Ten Common Interview Mistakes: How to Make the Big Day a Treat Instead of a Treatment
By Paul Feeney Managing Director, Sanford Rose Associates - Wayne | October 2008
The job candidate hopes that he or she will find the perfect next place of employment - bright people working for a great organization that has its act together and operates with a powerful sense of purpose and high degree of urgency.
The employer, likewise, hopes to find that rare individual who walks on water and motivates others to follow.
Yet sometimes, for a variety of reasons, the parties fail to put their best foot forward, spend a frustrating day learning little about each other and part company uncertain about the outcome.
Much has been written about the interviewing mistakes that candidates make. Less has been written about the other half of the equation. But, as one byproduct of tens of thousands of candidate debriefings after their "blind dates" were over, Sanford Rose Associates has compiled a list of 10 common employer mistakes, along with some practical suggestions for avoiding them.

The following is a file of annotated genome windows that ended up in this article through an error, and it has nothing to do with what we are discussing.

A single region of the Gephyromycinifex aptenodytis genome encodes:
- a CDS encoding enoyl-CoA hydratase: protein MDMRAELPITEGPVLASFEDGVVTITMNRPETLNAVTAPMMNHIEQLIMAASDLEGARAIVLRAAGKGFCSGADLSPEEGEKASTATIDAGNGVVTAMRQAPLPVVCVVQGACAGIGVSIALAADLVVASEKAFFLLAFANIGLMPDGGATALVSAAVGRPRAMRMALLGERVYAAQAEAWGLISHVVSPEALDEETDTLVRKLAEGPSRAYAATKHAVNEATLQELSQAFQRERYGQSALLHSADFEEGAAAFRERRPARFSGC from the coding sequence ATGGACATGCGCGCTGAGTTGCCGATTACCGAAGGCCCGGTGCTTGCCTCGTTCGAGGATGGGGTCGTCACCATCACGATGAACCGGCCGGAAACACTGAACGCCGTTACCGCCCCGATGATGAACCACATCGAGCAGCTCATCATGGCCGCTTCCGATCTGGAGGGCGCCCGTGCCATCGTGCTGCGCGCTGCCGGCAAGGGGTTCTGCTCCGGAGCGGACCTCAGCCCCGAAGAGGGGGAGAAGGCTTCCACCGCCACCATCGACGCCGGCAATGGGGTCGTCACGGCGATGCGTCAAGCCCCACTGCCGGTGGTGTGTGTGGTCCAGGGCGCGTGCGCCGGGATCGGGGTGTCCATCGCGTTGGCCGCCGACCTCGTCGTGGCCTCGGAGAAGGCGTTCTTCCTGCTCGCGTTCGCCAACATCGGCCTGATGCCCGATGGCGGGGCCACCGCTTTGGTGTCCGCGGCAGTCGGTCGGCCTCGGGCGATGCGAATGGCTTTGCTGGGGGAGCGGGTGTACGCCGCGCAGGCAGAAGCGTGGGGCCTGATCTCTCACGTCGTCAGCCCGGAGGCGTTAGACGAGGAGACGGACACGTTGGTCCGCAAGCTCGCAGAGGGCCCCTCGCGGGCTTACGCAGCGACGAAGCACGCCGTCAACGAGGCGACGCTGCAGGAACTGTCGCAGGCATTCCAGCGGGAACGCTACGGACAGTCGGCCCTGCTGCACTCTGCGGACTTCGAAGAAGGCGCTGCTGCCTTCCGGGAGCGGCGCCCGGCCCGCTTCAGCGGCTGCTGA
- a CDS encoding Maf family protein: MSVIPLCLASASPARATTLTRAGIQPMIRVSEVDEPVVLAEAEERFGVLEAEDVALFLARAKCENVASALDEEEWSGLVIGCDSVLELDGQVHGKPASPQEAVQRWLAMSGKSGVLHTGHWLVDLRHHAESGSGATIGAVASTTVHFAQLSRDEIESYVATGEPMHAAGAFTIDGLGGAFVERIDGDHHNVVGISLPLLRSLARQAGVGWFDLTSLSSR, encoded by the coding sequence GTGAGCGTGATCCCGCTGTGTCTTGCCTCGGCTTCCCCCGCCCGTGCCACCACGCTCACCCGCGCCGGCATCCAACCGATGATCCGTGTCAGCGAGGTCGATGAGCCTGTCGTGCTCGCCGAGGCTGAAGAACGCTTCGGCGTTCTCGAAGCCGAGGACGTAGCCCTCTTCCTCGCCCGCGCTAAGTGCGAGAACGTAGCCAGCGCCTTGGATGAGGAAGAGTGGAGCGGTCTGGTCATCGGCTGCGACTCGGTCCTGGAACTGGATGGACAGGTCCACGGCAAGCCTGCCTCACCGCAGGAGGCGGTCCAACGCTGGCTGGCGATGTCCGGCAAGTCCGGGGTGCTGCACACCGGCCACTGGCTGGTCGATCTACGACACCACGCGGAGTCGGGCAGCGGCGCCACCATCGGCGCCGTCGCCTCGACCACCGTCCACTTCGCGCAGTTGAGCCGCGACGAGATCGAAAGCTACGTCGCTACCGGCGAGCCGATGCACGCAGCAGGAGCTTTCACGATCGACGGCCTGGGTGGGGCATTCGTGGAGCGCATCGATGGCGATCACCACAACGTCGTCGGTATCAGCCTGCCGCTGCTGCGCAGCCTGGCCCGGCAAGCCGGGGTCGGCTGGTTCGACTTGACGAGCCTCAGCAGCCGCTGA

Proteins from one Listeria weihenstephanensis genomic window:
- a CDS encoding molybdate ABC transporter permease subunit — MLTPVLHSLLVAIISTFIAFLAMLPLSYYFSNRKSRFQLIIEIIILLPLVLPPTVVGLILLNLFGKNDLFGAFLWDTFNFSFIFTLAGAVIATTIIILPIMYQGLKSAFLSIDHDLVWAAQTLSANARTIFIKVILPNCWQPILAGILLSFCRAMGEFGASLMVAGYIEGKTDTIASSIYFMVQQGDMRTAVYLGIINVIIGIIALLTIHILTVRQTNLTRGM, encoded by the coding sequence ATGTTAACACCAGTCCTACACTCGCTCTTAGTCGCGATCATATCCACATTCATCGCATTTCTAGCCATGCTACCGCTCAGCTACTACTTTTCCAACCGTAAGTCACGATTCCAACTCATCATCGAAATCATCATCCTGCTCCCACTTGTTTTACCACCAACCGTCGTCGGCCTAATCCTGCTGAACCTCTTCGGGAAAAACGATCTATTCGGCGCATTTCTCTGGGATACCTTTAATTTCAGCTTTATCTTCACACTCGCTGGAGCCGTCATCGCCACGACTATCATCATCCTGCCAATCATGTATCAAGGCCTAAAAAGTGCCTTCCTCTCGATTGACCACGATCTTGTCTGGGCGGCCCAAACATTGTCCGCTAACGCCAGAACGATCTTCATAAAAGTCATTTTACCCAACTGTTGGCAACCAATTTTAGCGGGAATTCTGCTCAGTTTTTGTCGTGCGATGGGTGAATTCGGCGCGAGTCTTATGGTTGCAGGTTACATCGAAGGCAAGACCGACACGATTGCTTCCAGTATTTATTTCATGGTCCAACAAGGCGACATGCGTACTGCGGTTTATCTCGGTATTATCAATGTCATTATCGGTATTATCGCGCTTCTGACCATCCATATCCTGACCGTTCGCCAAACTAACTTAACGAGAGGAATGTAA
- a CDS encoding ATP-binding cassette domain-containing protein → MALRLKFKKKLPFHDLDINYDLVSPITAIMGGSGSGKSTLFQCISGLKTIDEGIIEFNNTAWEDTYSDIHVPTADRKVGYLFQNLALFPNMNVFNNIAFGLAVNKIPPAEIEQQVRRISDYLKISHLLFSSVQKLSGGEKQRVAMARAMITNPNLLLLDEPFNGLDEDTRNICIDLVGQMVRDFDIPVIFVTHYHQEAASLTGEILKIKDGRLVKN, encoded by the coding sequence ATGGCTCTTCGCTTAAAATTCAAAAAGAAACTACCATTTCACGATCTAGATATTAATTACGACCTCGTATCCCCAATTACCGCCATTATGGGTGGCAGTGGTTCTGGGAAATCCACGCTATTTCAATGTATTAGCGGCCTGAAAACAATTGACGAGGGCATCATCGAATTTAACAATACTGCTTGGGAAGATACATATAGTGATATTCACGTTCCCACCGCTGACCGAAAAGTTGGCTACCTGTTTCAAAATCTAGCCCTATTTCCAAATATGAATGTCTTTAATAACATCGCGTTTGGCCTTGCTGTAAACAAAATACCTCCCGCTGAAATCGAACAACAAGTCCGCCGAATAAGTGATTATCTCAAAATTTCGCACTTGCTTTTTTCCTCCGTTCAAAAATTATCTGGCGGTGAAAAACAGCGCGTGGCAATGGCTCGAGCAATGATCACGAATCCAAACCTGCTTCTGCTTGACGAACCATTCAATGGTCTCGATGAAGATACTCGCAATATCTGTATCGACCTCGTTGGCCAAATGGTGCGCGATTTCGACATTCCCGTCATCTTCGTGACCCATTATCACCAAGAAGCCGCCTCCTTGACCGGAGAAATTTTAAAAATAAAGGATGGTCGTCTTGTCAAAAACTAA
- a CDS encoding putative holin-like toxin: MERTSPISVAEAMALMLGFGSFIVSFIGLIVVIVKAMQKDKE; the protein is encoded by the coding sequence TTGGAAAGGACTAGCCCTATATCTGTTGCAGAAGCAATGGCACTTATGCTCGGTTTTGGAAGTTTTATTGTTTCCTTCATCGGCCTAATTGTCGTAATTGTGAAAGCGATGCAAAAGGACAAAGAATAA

1. The interview got postponed - again and again and again.
Good recruiters sell urgency to candidates and promise decisiveness on the part of employers. That's because it is difficult to create excitement about tentative situations. In recent years, however, with productivity and multi-tasking the order of the day, corporate managers are overburdened and their schedules in a state of flux. While it's thoroughly understandable to them why their daily plans change from moment to moment, it creates doubts on the part of the candidate: just how important is the job and how urgent is the need to fill it? Therefore, try to schedule interviews for Mondays and Fridays, when people are most likely to be in town. Build redundancy into the interviewing team, so that one person's absence does not kill the day. If a truly vital member (for example, the CEO) bails, schedule a second interview but don't cancel the first. Demonstrate urgency and control.